Sunday 18 April 1669

(Lord’s day). Up, and all the morning till 2 o’clock at my Office, with Gibson and Tom, about drawing up fair my discourse of the Administration of the Navy, and then, Mr. Spong being come to dine with me, I in to dinner, and then out to my Office again, to examine the fair draught; and so borrowing Sir J. Minnes’s coach, he going with Colonel Middleton, I to White Hall, where we all met and did sign it and then to my Lord Arlington’s, where the King, and the Duke of York, and Prince Rupert, as also Ormond and the two Secretaries, with my Lord Ashly and Sir T. Clifton was. And there, by and by, being called in, Mr. Williamson did read over our paper, which was in a letter to the Duke of York, bound up in a book with the Duke of York’s Book of Instructions. He read it well; and, after read, we were bid to withdraw, nothing being at all said to it. And by and by we were called in again, and nothing said to that business; but another begun, about the state of this year’s action, and our wants of money, as I had stated the same lately to our Treasurers; which I was bid, and did largely, and with great content, open. And having so done, we all withdrew, and left them to debate our supply of money; to which, being called in, and referred to attend on the Lords of the Treasury, we all departed. And I only staid in the House till the Council rose; and then to the Duke of York, who in the Duchess’s chamber come to me, and told me that the book was there left with my Lord Arlington, for any of the Lords to view that had a mind, and to prepare and present to the King what they had to say in writing, to any part of it, which is all we can desire, and so that rested. The Duke of York then went to other talk; and by and by comes the Prince of Tuscany to visit him, and the Duchess; and I find that he do still remain incognito, and so intends to do all the time he stays here, for avoiding trouble to the King and himself, and expence also to both.

Thence I to White Hall Gate, thinking to have found Sir J. Minnes’s coach staying for me; but, not being there, and this being the first day of rain we have had many a day, the streets being as dusty as in summer, I forced to walk to my cozen Turner’s, and there find my wife newly gone home, which vexed me, and so I, having kissed and taken leave of Betty, who goes to Putney to school to-morrow, I walked through the rain to the Temple, and there, with much ado, got a coach, and so home, and there to supper, and Pelling comes to us, and after much talk, we parted, and to bed.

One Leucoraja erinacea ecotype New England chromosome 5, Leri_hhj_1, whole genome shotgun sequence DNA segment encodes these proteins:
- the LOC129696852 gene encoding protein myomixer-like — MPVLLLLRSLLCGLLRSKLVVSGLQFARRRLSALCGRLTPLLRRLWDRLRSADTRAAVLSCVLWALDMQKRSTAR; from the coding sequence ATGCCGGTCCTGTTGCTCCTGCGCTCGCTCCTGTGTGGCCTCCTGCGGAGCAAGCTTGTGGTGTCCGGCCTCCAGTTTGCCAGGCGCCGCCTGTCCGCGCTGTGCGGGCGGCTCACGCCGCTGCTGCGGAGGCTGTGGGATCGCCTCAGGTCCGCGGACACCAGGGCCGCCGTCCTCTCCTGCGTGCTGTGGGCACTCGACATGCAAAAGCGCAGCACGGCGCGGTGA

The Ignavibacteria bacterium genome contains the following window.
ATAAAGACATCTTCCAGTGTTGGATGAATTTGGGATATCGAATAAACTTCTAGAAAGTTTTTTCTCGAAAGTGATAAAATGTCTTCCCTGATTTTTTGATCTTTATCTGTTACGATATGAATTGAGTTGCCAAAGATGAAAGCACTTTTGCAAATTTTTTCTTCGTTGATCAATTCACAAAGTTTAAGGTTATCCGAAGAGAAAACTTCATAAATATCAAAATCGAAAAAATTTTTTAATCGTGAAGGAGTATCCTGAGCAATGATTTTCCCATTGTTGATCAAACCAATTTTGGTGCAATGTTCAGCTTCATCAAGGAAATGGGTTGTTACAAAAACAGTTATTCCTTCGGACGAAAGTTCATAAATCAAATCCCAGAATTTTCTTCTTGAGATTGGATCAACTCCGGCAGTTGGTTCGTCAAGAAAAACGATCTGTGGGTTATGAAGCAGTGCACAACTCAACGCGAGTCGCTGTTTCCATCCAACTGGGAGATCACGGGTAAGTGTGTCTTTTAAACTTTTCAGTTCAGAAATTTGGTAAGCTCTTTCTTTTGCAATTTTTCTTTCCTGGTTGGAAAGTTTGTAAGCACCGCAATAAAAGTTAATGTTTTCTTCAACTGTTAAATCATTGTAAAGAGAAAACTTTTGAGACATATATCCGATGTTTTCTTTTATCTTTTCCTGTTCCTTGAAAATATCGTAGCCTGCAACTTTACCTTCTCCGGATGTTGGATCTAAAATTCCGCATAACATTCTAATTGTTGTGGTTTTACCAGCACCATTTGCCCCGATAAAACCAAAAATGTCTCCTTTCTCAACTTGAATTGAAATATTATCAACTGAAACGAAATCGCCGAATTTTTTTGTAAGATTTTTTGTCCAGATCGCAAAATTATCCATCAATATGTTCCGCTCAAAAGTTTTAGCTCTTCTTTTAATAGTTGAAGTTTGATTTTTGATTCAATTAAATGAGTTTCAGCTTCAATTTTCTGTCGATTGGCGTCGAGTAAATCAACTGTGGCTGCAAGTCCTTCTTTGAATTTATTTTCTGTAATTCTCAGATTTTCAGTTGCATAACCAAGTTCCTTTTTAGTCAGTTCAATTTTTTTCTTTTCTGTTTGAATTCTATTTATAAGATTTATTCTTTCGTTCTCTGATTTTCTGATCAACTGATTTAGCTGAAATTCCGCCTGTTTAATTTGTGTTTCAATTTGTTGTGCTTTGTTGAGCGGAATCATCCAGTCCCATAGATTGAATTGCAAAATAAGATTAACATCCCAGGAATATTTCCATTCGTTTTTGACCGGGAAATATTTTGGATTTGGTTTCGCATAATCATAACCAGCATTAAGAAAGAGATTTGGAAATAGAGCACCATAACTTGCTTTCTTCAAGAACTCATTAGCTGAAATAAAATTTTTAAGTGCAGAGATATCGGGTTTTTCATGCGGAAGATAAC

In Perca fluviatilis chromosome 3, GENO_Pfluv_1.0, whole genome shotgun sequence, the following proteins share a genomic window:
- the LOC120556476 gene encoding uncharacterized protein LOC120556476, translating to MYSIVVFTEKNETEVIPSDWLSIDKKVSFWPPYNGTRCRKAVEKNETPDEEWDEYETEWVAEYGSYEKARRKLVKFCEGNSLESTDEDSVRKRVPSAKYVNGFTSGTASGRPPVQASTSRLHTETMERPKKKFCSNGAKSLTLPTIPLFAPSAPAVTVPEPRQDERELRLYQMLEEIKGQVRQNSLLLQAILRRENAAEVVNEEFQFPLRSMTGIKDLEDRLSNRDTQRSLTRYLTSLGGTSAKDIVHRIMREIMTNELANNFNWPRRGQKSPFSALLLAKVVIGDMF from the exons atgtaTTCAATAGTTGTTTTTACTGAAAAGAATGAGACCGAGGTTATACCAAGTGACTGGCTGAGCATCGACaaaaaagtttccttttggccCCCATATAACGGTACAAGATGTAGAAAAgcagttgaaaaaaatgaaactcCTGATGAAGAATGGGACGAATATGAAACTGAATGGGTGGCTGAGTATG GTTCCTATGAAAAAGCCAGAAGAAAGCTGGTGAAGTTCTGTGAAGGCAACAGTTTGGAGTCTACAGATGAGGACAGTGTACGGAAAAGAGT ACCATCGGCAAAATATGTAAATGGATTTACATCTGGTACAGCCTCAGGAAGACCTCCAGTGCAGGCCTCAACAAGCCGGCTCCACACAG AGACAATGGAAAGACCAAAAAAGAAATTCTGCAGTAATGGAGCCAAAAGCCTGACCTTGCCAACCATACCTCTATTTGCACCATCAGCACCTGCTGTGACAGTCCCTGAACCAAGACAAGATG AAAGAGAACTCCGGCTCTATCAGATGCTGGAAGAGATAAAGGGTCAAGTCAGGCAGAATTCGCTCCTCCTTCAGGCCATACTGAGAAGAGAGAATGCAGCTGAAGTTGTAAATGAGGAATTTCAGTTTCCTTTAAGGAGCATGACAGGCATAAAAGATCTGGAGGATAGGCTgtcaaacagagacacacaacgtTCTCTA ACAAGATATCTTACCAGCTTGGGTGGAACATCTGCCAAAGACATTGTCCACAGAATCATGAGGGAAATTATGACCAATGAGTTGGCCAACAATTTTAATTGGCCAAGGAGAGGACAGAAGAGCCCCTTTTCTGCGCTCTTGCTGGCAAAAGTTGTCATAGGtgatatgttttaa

14 Annotations

First Reading

Allen Appel  •  Link

It's always hard to catch a taxi in the rain.

Terry Foreman  •  Link

"our paper, which was in a letter to the Duke of York, "

L&N note Pepys described this meeting as one og the King and Cabinet, which Ashley and Clifford attended to deal with supply issues. The letter was a defense of the Navy Board's existing constitution of officers with general duties and those with spacialist qualifications and specific duties. On 3 May 3 Williamson told Pepys that no-one had by that time consulted it.

Andrew Hamilton  •  Link

I find it interesting that Sam, having set a time and place to see Deb, seems to put the matter out of his mind and focus his mental and emotional energies on work and the Navy. The last two entries show him at his best. But who knows what tomorrow will bring? (The Shadow Knows)

ONeville  •  Link

Lord Arlington, procurer of the King's mistresses. Far more important job than sorting out the Navy. They seem to be paying lip service to a very important document and the King does not seem to have the mental capacity to deal with the problem of his country's defence. What a disaster than man was.

JWB  •  Link

'What a disaster than man was.'

I personally like my heads of state weak. Think of what a disaster Louis XIV was for Europe even up to the World Wars of the last century.

Robert Gertz  •  Link

Charlie was a brilliant survivor, first and last...Poor Jamie, a more dutiful man, lacked his brother's "flexibility" and skill and paid for it in the end.

Second Reading

Terry Foreman  •  Link

"our paper, which was in a letter to the Duke of York, "

L&M: The letter, dated 17 April was bound together with three other pièces justificatives besides the Duke's Instructions of 1662

Terry Foreman  •  Link

"our paper, which was in a letter to the Duke of York, "

L&M: The letter, dated 17 April was bound together with three other pièces justificatives besides the Duke's Instructions of 1662:…
In a memorandum of 3 May, which Pepys attached to the office-copy, he refers to this meeting as one of the King and Cabinet, which Ashley and Clifford attended in order to deal with the question of supply for the navy. The letter was in substance a defence of the existing constitution of the Navy Board, and argued that it combined the virtues of government by commission in which all or most officers had general duties, with those of governance by specialis officers with specific duties. The Board had both types of member. The office-copy of the letter (in Gibson's hand)is in NMM , LBK/8, pp. 589-93; etc.

Stephane Chenard  •  Link

La Gazette de France (available, in high French only, at…) publishes today an "Extraordinary", a supplement on "the Affaires of England, in a Letter from London". The French gazette is rarely where you find your red-hot newes, so imagine our surprize on reading this:

"Mais, preſques en meſme temps qu'on a ici, reçeu cette bonne Nouvelle [a letter to Charles from the king of Denmark, which had come sometime in March] il en eſt arrivé une trés faſcheuse de Tanger, que les Tempeſtes en ont entiérement rüiné le Mole, auquel on avoit dépenſé des Sommes immenſes (...) Cette diſgrace a beaucoup faſché le Roy de la Grand' Bretagne: lequel, ayant appris le bon eſtat de la Place (...) ne penſoit plus qu'à donner les ordres nécéſſaires pour (...) en rendre la Garnison la plus forte qu'il lui auroit été poſſible (...) en cas que le Roy de Taffiléta (...) se fut réſolu d'en entreprendre le Siége".